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It pays to have women directors

Pushing towards gender diversity in the workplace will tackle discrimination and lead to better financial performance

Gender diversity in the workplace is a global issue, but while intentions in South-east Asia are bold, there is evidence that the effects are taking some time to come through.

Despite clear signalling from governments and corporations of a desire to tackle this issue, inequality is still fairly prevalent in Asia's largest public companies - just one in eight seats on the boards is held by women.

It is heartening that many senior positions are held by women, but this has yet to break through to the board level.

A reason may be the outdated perception that women are not "up to the job". Traditional corporate norms mean it is usual to have a male-dominated board.

It is 2017 and more women are proving themselves in top-level roles. There is, for example, no doubt that the region is one with highly educated women, and many of them have extensive experience in business.

If board members are appointed based on ability, experience and expertise, we should expect more gender diversity.

A survey by the Diversity Action Committee Singapore provided some insight - 93 per cent of the respondents relied on "personal contacts" when looking for board candidates, which shows the importance of networking.

Singapore is ranked near the bottom in terms of women's representation on boards, despite matching or exceeding other countries when it comes to the number of women in senior management.

Senior management positions can be a pipeline to board directorships, so we should see the number of women on boards increase. We do seem to be moving in the right direction as women's share of board seats among Singapore-listed companies has exceeded 10 per cent for the first time since data has been collected.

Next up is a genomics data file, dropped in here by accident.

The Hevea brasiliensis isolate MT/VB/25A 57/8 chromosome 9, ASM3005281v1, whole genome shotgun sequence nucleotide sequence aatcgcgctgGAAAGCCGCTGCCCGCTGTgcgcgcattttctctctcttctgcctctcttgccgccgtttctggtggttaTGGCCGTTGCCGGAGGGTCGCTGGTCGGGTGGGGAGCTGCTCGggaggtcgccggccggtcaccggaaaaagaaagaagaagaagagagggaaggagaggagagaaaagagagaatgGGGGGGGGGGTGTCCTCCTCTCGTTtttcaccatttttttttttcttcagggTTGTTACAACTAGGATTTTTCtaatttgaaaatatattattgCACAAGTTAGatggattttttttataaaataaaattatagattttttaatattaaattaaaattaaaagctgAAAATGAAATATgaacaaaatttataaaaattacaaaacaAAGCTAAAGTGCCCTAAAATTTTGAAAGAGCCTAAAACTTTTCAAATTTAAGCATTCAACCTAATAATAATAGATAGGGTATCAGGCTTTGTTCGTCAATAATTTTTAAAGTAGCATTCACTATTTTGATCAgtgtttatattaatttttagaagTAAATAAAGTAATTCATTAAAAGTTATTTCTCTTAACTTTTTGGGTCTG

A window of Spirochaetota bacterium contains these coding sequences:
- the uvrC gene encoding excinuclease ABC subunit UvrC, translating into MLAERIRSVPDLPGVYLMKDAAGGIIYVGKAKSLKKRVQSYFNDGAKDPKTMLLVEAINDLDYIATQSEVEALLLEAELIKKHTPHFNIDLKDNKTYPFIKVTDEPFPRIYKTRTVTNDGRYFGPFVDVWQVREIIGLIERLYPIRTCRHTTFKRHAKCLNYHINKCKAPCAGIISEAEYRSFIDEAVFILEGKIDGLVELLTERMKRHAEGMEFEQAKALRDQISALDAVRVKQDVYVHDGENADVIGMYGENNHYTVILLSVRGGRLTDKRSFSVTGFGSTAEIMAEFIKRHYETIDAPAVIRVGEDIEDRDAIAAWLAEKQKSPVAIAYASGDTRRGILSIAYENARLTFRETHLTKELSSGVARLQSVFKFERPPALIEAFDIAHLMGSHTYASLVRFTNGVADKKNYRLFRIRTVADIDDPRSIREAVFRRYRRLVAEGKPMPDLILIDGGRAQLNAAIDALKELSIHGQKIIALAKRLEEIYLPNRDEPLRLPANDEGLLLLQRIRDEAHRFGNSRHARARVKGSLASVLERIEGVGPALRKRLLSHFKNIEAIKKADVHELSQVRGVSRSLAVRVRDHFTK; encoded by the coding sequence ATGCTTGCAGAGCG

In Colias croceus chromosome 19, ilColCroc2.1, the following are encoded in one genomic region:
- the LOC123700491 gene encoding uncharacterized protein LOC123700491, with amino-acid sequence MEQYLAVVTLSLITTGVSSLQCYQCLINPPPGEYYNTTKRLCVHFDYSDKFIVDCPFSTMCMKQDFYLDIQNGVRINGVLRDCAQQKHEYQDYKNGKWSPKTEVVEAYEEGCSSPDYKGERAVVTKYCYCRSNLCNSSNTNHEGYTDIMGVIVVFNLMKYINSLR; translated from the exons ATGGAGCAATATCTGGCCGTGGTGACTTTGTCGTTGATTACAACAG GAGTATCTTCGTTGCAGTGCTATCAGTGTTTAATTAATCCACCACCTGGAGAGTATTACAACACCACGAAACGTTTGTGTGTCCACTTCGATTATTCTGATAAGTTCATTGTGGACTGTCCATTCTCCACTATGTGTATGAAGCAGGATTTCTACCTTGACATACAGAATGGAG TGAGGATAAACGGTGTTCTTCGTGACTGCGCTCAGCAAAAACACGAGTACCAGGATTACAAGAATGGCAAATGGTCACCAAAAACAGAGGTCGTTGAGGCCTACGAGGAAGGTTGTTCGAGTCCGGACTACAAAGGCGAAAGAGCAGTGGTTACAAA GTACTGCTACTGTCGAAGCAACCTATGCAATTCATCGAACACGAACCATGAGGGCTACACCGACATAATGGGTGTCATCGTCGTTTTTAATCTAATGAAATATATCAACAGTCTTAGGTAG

Aside from achieving gender equality in the workplace, there are clear advantages to having women on the board.

A study by Catalyst found that having three or more women on the board creates a "critical mass" that can lead to better financial performance.

Despite this, a survey by Corporate Women Directors International recently found that just eight out of the 20 Asian countries have plans to increase the number of women directors.

The increase would not only benefit business, it would also go a long way towards tackling gender discrimination, giving women representation on the board and creating female role models.

Another potential contributing factor to the issue is that many women would have taken a break from their careers to raise a family. Childcare in South-east Asia still largely falls on mothers, freeing up time for male family members to work.

The net result of this is that men collect years of more experience and networking, while their once-equal female colleagues fall behind.

As at December last year, over half of companies listed on Singapore Exchange had all-male boards. This needs to change.

Women must be recognised as equal to their male colleagues. The region has many educated and talented women, but we need to challenge traditional gender roles to help women progress in the workplace.

Evidence shows that the global shift towards including women in leadership will be beneficial to all, but gender equality in the workplace will be achieved only if individuals, organisations and governments come together to make it work.

The writer is ICAEW regional director for South-east Asia. A version of this article appeared in The Business Times yesterday.

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